"If/when that Tsipras' task fails, a second round of elections will need to take place, most likely on or around June 17th," said Greenhaus. "If/when those elections fail to produce a government in favor of the agreed upon austerity measures, it would be all but certain that external financing would cease and the €31 billion or so set to be disbursed this quarter would ... not."

The next government must decide by June if it will pay interest on $250 million of 4.5% notes expiring in 2016, and by next week if it will pay €436 million ($568 million) due on a floating-rate note issued 10 years ago.

In Europe, London's FTSE fell 1.8% and the DAX in Germany settled down 1.9%. The Hang Seng Index in Hong Kong finished down 0.3%. Japan's Nikkei average rose 0.7%.

Also adding to the concern about the eurozone's stability were reports that Spain may close to bailing out Bankia, the country's third largest bank by assets.

The benchmark 10-year Treasury rose 10/32, diluting the yield to 1.844% and the greenback was up 0.36%, according to the dollar index.

As Facebook kicked off its roadshow in Manhattan this week, Dan Neiman, co-portfolio manager of the Neiman Large Cap Value Fund, is hoping that the social media company's debut, expected on May 18, can produce some cheer for the markets.

"Any IPO coming out will hopefully create some positive outlook in what's happening in the world and in our country," said Neiman. "I think the better a company like Facebook does the better for the U.S. markets and economy."

The company is already on the radar of the sell side with analysts scrambling to gush over the stock's potential even before they know where it's going price.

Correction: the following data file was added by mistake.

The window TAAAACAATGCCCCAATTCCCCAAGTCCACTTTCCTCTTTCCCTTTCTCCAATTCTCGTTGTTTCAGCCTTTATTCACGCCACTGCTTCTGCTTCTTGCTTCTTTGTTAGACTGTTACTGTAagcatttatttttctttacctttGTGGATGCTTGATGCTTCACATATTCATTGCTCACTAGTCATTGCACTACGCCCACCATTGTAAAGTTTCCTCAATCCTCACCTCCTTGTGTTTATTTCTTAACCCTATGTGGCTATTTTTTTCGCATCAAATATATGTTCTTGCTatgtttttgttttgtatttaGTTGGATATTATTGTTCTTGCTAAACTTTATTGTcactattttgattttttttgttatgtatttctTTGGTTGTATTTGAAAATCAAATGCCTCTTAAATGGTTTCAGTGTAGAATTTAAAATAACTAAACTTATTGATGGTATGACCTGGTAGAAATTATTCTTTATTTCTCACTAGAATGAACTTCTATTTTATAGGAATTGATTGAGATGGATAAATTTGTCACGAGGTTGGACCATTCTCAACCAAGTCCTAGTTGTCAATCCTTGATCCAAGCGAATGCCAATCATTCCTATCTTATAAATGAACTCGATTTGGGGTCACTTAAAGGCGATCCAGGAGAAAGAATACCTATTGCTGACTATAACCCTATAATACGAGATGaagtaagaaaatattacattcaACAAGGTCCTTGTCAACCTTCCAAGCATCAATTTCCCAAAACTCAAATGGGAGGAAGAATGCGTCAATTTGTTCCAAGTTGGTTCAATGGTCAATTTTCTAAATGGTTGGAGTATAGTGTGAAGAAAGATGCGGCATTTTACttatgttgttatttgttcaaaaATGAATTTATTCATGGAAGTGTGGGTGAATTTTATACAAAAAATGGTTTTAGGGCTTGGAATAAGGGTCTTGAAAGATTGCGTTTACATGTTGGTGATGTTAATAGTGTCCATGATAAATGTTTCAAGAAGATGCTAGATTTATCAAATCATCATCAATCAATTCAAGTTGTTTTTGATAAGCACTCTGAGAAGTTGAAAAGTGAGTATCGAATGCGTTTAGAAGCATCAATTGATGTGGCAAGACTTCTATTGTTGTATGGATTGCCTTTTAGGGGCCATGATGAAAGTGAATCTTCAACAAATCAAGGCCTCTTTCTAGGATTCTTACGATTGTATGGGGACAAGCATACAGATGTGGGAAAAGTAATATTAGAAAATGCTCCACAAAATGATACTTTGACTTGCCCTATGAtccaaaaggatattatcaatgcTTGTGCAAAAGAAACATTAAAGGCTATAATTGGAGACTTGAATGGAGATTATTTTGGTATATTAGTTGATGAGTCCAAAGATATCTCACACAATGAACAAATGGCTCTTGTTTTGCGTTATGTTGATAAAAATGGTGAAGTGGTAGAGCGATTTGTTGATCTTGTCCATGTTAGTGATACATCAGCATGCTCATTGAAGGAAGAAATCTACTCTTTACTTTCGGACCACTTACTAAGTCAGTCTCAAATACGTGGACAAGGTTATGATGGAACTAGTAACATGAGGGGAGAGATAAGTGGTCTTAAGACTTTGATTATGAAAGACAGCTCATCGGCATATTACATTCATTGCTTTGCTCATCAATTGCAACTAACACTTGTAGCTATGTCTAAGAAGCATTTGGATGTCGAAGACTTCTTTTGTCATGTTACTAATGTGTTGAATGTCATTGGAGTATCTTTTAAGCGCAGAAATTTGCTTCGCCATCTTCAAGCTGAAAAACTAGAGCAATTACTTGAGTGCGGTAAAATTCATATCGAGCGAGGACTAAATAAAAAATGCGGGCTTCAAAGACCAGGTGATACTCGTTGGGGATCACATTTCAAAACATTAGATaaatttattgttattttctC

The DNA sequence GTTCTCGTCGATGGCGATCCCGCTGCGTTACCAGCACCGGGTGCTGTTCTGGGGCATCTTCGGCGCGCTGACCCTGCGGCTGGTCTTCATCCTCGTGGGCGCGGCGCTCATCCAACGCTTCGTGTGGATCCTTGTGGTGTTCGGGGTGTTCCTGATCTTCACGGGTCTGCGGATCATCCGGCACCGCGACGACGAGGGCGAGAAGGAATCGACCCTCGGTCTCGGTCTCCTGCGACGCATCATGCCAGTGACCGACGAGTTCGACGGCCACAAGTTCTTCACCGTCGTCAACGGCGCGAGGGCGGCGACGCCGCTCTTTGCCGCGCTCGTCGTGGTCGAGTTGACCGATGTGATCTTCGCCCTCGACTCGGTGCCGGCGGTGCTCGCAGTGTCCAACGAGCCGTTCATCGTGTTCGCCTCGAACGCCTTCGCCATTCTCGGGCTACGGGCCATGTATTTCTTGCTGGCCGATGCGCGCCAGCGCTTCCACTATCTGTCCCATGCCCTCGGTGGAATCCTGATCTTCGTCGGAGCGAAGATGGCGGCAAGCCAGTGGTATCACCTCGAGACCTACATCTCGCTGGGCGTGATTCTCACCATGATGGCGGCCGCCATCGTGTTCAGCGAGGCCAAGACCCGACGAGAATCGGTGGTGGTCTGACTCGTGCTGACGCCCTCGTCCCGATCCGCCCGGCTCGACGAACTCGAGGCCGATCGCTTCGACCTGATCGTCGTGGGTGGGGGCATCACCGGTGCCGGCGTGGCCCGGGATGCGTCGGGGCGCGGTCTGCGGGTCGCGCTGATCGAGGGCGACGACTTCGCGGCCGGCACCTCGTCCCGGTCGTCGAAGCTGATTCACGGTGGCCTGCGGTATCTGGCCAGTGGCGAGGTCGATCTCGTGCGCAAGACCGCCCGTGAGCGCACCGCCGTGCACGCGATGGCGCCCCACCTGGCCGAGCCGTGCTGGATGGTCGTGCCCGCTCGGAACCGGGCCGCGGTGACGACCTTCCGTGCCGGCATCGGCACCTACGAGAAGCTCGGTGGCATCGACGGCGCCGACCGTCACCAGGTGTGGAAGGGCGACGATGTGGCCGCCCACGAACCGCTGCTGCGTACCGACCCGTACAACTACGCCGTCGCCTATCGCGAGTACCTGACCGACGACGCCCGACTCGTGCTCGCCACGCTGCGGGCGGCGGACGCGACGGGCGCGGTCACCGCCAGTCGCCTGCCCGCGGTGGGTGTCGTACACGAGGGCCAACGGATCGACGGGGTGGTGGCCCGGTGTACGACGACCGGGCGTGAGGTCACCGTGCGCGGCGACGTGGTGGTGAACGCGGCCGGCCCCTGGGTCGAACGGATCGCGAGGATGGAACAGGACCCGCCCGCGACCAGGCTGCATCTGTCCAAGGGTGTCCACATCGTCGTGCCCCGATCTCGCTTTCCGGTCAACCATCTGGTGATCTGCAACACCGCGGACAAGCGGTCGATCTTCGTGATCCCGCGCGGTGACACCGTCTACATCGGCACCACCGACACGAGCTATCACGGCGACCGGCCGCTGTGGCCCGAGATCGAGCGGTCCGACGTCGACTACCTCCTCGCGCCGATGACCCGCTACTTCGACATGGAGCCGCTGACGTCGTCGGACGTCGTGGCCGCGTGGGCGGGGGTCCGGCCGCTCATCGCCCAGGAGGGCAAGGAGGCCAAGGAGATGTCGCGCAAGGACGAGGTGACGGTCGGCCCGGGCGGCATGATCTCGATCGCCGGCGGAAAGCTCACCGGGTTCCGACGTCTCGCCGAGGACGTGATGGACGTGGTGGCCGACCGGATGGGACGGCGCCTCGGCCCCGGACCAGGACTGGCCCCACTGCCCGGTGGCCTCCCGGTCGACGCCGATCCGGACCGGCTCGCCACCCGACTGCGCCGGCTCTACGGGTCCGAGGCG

In commodity markets, the June crude oil contract fell 93 cents to settle at $97.01 a barrel. June gold futures shed $35 to settle at $1,604.50 an ounce and wiping out all its gains for 2012 as the strengthening dollar reduced the metal's appeal as a U.S.-currency hedge and rendered it pricier for overseas currency users to buy the dollar-denominated asset.

In corporate news, Wendy's ( WEN) reported first-quarter earnings Tuesday of $12.3 million, or 3 cents a share, a turnaround from a year-earlier loss of $1.4 million. Excluding items, earnings in the latest quarter came in at a penny a share. The fast food chain's first-quarter sales were $519.9 million, up from $509.3 million a year earlier.

The performance fell short of the average analysts' view for a profit of 3 cents a share on sales of $608 million, and the stock shed 4%.

McDonald's ( MCD) said Tuesday that global same-store sales in April rose 3.3%. Last month, the fast food chain said it expected sales to rise about 4%. Shares of Mickey D's fell 2%.

Neiman, who holds the stock in his fund, said, "I think that McDonald's April sales painted a picture that things aren't as rosy as they seemed in the first quarter. A company like McDonald's will have their ups and downs, but it paints picture on a global scale."

Rackspace Hosting ( RAX), the cloud hosting company, reported first-quarter earnings of $23.2 million, or 17 cents a share, up from year-earlier earnings of $13.8 million, or 10 cents a share. Analysts, on average, expected earnings of 18 cents a share. The stock fell nearly 9%.

Fossil ( FOSL), which earns a third of its revenues from Europe, reduced its 2012 earnings forecast. Shares of the specialty-retailer fell 37%.

So far, 85% of S&P 500 companies have reported, with 67% of those beating estimates, 9% matching them, and 24% falling short, according to data from Thomson Reuters.

Yahoo! ( YHOO) board member Patti Hart is expected to step down later this year, according to press reports. The board recently initiated probe that will examine Hart's role in hiring CEO Scott Thompson, whose academic record has come under scrutiny. Shares finished flat at $15.36.

-- Written by Andrea Tse and Shanthi Bharatwaj in New York.